Immediately, the trio — student leaders and athletes at Pioneer High School — decided to pay tribute to the four people killed and seven wounded, allegedly by 15-year-old Oxford student Ethan Crumbley.
They urged classmates to wear blue and gold, the Oxford colors, and coincidentally those of the nearby University of Michigan, when they came to school last Friday. They crafted a hashtag, “Be the action.”
Their actions echoed the intense sympathy displayed around the state. A memorial to the fallen students keeps growing outside Oxford High, where flowers, signs and stuffed animals are accumulating under blue tents like those used for tailgating.
The school set up a drop box for condolence cards, while the Michigan football team honored Oxford at last Saturday’s Big Ten Championship game with patches reading “42,” the number worn by murdered Oxford football player Tate Myre. His stunned family was on the field for the opening coin toss at the game, in which Michigan beat Iowa, 42-3.
But the Pioneer students’ tribute never happened, for an unsettling reason. Last Thursday morning, rumors swept through school hallways and around the community of a social media threat against Pioneer High, one of 60 schools that closed across the state.
Not waiting for direction, students began leaving school in droves, some calling parents to collect them, others heading out the door to Main Street, where Michigan Stadium, known as the Big House, looms across the street. Classes across the entire district were canceled the next day.
As it turned out, the threats against Pioneer and the other schools were fake, but similar rumors continued to rattle Michigan high schools this week, such as one that drew police to a high school in Walled Lake. Dozens of students have been taken into custody or charged in connection with the threats.
If the false threat to Pioneer had turned out to be real, the trio told me they knew how to react. “We’ve been doing drills for lockdown since kindergarten,” said Kalosa-Kenyon, who went to a grade school in my old neighborhood on Ann Arbor’s west side.
These kids were taught to hide under desks, grab some books for throwing at an intruder and move furniture to block a door — lessons we never had to learn in the late 20th century.
Now, after Oxford, Baugh has added another skill: She considers, “What shoes am I going to wear today?” — not to make a fashion statement, but in case she has to dash out of the building.
Speaking at a coffee shop across from their school, the students said they’ll launch a new tribute by selling wristbands reading “#OxfordStrong” alongside the date of the shooting and donate the dollars raised to whichever charity Oxford High designates.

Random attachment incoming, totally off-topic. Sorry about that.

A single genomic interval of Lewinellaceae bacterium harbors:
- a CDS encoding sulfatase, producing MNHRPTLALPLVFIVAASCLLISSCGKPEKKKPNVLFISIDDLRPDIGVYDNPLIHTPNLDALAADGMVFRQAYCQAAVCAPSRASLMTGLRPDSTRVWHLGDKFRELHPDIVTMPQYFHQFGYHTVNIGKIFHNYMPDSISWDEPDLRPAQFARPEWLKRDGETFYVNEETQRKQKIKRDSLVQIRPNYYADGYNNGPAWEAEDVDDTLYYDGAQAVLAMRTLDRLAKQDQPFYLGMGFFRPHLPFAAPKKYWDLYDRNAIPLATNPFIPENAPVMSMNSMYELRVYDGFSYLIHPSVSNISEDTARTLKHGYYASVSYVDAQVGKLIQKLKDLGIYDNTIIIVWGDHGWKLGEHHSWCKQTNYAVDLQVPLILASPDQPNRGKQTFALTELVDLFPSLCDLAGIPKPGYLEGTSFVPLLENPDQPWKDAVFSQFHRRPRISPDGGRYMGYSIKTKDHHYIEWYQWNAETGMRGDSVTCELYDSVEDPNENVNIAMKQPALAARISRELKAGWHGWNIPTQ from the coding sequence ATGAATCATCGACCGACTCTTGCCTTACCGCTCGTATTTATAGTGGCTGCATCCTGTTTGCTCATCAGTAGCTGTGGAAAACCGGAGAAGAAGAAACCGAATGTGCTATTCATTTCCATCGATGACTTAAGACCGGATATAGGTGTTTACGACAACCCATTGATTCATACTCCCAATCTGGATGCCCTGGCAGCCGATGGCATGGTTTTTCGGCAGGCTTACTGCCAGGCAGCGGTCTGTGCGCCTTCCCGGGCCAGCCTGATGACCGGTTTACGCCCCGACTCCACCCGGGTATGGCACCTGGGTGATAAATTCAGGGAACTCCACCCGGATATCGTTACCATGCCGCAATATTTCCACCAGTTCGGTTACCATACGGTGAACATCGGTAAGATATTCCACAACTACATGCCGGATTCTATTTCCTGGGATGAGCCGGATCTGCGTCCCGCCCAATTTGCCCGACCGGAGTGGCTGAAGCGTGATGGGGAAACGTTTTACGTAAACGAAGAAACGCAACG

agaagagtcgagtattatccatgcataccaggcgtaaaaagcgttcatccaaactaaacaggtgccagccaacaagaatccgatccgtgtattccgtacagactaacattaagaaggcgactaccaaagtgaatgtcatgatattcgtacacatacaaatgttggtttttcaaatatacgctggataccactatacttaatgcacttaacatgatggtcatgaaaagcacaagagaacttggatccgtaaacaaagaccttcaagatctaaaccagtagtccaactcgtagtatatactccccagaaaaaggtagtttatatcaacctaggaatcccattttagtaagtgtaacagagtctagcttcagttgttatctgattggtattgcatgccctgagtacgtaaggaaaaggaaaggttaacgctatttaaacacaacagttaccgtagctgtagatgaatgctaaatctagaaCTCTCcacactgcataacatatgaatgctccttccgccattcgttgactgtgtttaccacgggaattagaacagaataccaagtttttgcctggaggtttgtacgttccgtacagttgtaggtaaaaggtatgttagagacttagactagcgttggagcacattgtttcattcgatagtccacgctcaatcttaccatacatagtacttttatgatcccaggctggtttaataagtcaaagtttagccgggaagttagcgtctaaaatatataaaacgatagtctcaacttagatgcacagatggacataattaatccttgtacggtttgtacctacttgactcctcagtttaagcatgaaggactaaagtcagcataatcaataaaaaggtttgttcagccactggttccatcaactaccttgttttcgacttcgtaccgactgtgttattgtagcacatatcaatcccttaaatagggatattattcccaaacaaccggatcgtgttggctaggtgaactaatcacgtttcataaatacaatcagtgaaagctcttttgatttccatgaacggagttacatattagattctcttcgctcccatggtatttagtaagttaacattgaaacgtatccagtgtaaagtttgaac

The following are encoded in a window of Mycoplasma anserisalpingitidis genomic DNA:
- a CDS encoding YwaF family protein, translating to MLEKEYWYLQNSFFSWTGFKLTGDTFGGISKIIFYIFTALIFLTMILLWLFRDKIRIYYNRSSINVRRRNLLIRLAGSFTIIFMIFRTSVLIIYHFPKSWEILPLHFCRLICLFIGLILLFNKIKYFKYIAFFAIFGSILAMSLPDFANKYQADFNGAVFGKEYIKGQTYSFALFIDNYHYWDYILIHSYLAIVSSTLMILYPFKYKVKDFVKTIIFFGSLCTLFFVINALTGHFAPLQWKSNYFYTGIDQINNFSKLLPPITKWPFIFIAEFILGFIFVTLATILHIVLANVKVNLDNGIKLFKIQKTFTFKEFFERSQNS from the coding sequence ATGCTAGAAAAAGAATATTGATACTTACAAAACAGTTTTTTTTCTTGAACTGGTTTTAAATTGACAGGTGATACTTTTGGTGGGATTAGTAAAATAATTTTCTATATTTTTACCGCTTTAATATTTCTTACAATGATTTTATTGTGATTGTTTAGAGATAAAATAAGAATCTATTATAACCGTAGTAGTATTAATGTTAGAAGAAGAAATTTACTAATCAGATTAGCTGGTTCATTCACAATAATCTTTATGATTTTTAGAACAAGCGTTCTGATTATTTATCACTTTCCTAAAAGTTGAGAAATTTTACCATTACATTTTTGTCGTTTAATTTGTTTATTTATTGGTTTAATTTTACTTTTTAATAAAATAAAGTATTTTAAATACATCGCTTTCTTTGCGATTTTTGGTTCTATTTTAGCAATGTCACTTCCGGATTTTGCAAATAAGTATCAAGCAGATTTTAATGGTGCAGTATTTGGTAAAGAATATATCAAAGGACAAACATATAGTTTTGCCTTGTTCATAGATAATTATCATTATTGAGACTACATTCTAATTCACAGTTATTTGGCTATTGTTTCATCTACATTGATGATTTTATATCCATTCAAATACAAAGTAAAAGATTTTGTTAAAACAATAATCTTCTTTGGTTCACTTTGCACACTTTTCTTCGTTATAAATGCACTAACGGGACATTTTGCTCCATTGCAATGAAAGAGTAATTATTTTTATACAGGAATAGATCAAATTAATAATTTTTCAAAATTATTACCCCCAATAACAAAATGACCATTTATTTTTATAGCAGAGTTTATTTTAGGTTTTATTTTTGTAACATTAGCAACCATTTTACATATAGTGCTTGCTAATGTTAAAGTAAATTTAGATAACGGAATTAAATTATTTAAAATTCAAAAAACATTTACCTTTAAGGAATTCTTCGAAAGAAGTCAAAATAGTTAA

For them, Oxford’s impact is as tangible as those elastic bracelets. It has added another layer of stress to those from the pandemic, which forced them into remote learning and is still disrupting the school calendar, because of staff shortages and outbreaks.
The persistent fear of violence, coupled with covid-19’s disruptions, dwarfs these students’ perpetual concerns about getting into college, and they are determined to spare their younger siblings what they are going through.
“I don’t want my little brother to have these kind of fears,” Kalosa-Kenyon says.
They ask two things of adults: First, understand the impact the school shootings are having on students’ mental health. Boomers and Gen X parents might express sympathy, but they rarely experienced what young people in every part of the country now brace for.
Hearing the Oxford news, “my heart sank. I was like, ‘Wow, another one,’” Baugh says.
Second, don’t view remote learning as a shield from danger. Webb points out that unhappy home lives can be treacherous for some young people, who use classrooms as a refuge. “School is a place where they can flourish and feel safe,” she says.
Kalosa-Kenyon believes it’s better for students to be around their peers, where they can also share the buoyancy of sports. “I can’t imagine how I’d be doing right now if I couldn’t play soccer,” he says.
Adds Webb: “I want to go to school. I want to learn subjects in class. I want to see my teachers. I want to be able to have face-to-face conversations.”
They all deserve to do so, without hiding under their desks or ordering wristbands for fundraisers. It’s up to us to make sure they can rush happily, not fearfully, out the school door.